Essay On A Visit to A Historical Place
It was planned by our school to go out to Agra to see one of the seven wonders of the world -the Taj. The announcement was made in the school assembly by the Principal that students would be taken to Agra and the announcement sent a wave of joy and elation among all of us. How thrilling would be this experience; how exciting how wonderful. We had heard a lot about the Taj, we had even read about it in our books; we had a full chapter on it in our history book, but now was going to be the occasion to really see with our own eyes what we had thus far only heard about or had read about.
It was so planned by our principal and teachers that we would visit the Taj on the ‘full moon’ night; that makes the great monument look so glorious and so that is glamorous it makes a splendid spectacle what our teachers told us. This planning added even more to our excitement. We may be required to keep awake the whole night – but what of that? – one night’s sleep to be given up for such a wonderful experience no great sacrifice.
We were required to assemble on Saturday afternoon by 2 p.m. in the school campus. We were asked to carry our dinner packet with us and the water bottle. We were not to buy any eatables there nor to throw out any thing within the campus of the Taj Gardens. We were also strictly warned not to be veered away into purchasing any items as souvenirs by the unscrupulous and crafty hawkers there who roam around to fleece the unwary. All these warnings and instructions were over and over again repeated to us by our principal and then by our teachers in charge of our batches into which we had been divided.
We had told about this trip to our parents at home and they had given their consent happily for this trip. From Delhi to Agra by bus it was going to be about a five hours journey each side. We were all assembled in the school campus at the appointed hour, were divided into batches the teacher in charge of each batch took charge of his batch, asked us to form ourselves in a line, called up our names for a roll call inspected the items that each one of us was carrying and all this having been done, we were directed to board the buses. It was excitement all over as it was going to be a great day for us. Only some of us had seen the Taj earlier but none had seen it on a full moon night.
That was going to be a real experience. As the buses moved out of the school campus, we all in a chorus, hailed the school by its name with three cheers’ and the journey started. We sang aloud the school prayer. Our teachers joined us and then started the session some of our companions sang very well some songs from the popular films and it was all a ‘let loose’, atmosphere we were given quite the freedom to indulge in it. of songs
How these five hours passed we hardly could feel – we were nearing Agra no we had passed through the roads of Agra and we were told, we were at ‘The Taj’. The full moon shone in the sky. The whole campus seemed as if filled with the milky hue. Splendid was the word which spontaneously came out in one voice from all.
Leaving our buses at a little distance from the main monument we stepped down, our roll call taken and we marched in an orderly manner to our cherished destination, and only after a while we were at the main gate. The Taj, the dream in white marble glowed in the moonlight in its full splendour. We felt wonder struck at the beauty, the majesty and the magnificance of the domed structure. The moon lit campus added glory to glamour – the Taj looked like a white swan stood still in a sprawling lake of milk.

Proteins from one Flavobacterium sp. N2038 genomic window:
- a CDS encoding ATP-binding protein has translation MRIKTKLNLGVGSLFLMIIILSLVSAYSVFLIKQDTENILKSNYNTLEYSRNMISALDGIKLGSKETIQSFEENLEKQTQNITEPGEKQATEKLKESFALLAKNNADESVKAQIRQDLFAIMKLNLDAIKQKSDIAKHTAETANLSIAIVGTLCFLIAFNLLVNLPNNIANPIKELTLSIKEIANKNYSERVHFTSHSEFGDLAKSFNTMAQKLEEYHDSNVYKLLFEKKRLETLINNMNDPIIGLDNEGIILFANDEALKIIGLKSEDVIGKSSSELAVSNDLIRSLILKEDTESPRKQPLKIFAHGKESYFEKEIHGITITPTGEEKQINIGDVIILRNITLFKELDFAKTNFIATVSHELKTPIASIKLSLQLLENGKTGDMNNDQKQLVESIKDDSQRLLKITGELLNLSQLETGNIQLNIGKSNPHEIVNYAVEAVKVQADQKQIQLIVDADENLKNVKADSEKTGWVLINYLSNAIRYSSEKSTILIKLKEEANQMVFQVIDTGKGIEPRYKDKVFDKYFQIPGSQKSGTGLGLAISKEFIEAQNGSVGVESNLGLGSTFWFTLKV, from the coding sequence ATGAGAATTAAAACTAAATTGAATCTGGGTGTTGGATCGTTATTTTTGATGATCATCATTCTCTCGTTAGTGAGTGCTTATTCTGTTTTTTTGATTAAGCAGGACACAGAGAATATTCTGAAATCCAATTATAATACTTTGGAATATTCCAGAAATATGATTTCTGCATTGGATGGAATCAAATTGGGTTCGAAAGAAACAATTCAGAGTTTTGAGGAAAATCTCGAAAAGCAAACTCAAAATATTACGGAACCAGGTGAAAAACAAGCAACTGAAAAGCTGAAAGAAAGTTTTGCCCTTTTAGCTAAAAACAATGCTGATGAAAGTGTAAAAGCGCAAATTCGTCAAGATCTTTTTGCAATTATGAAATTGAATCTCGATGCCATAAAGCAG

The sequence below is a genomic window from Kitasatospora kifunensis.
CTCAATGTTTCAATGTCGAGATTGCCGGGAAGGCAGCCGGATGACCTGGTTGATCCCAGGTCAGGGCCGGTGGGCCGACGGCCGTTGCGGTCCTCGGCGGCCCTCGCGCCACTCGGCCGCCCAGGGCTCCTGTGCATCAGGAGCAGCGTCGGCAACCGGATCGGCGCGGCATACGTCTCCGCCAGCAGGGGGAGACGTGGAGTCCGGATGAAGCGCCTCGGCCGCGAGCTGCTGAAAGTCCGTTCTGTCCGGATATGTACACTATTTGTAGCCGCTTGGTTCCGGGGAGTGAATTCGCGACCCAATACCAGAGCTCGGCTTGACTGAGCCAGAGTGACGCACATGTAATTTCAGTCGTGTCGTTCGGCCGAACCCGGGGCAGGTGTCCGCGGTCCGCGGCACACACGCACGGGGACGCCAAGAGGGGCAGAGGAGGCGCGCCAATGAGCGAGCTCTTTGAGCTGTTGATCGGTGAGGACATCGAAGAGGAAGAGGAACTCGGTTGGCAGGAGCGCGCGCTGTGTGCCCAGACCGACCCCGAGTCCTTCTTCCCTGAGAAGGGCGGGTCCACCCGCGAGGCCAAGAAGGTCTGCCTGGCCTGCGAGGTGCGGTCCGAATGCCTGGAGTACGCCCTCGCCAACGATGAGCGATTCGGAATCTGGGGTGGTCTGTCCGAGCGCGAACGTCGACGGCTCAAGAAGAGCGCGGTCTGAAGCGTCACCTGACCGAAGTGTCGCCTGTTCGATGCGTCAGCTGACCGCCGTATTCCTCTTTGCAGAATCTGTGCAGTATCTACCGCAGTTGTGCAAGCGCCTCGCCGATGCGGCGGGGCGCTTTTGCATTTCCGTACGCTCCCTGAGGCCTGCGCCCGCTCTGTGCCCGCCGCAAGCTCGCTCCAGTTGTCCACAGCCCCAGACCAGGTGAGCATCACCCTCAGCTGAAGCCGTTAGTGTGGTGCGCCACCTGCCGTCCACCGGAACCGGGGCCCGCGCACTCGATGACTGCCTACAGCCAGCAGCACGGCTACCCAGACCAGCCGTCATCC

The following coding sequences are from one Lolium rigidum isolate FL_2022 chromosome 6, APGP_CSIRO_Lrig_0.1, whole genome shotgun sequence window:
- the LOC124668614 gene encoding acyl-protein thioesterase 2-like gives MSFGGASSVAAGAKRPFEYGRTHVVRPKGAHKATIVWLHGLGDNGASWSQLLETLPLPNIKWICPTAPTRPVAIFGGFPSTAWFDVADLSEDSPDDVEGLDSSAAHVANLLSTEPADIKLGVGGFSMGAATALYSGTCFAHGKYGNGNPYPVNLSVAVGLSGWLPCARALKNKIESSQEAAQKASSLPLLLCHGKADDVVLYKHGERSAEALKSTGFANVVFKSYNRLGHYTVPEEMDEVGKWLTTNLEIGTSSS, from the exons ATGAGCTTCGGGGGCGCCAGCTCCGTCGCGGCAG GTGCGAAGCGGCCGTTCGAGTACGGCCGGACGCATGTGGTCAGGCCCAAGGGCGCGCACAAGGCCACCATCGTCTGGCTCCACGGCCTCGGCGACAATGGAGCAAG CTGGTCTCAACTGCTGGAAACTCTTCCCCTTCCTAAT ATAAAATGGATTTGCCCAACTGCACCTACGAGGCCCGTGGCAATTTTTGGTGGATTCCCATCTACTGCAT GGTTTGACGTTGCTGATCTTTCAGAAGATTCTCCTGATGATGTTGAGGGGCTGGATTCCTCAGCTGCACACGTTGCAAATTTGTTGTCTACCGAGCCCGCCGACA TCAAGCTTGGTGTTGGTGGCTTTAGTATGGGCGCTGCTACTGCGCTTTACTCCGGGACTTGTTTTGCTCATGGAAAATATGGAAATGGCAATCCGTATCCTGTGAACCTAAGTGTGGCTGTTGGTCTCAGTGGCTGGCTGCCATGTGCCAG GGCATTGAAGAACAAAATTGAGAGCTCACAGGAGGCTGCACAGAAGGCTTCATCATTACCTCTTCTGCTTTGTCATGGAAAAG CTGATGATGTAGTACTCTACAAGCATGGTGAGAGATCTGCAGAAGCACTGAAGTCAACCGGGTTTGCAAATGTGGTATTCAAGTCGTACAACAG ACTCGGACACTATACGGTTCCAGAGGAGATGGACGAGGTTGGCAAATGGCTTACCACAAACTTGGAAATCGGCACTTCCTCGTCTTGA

There were fountains bubbling and bursting out all along the pathway. Green lawns flanked their sides.
Crowds of people, men, women and children, all jostling to find a way for themselves it was a crowd indeed and so many foreigners so many of them looking at the monument as though completely wonder struck.
We walked, rather rambled to reach the main platform, took off our shoes as was required and placed them in charge of the custodian. We were up on the main platform over which stood the great monument. Four minarets on the four corners stood like sentinels.
Our teacher of history got us to assemble at a place and told us how the emperor Shahjahan, the mughal emperor, had got this monument built as a mausoleum for his beloved queen Mumtaz Mahal and had desired himself also to be buried by her side after his death. So there were the two graves side by side within the mausoleum. We roamed around, were astounded at the beauty and artistry of the fine carvings- how fine must have been those fingers who with so much artistry created this piece of art. Sometimes we saw towards the Taj and the next moment looked up towards the moon in the sky. The Taj looked no less beautiful than the moon in heaven.
It was for us a dream come true to have come to visit this architectural wonder about which we had heard so much, read so much. Really our country can truly be proud of this piece of art. On the backside flowed the placid Yamuna, as if with full sense of gratification in the honour of washing the feet of this wonder of wonders.
For full two hours we were going round and round WE this monument only wondering and rejoicing. It was now getting about 10 in the night when we came down to sprawl over the lawns to open our tiffin packets. There after was to start our return journey.
We did reach our buses casting the last lingering looks at the ‘Dream in Marble’ that we had seen. We were back to our homes when the rays of the rising sun were looking from the crevices of the windows.
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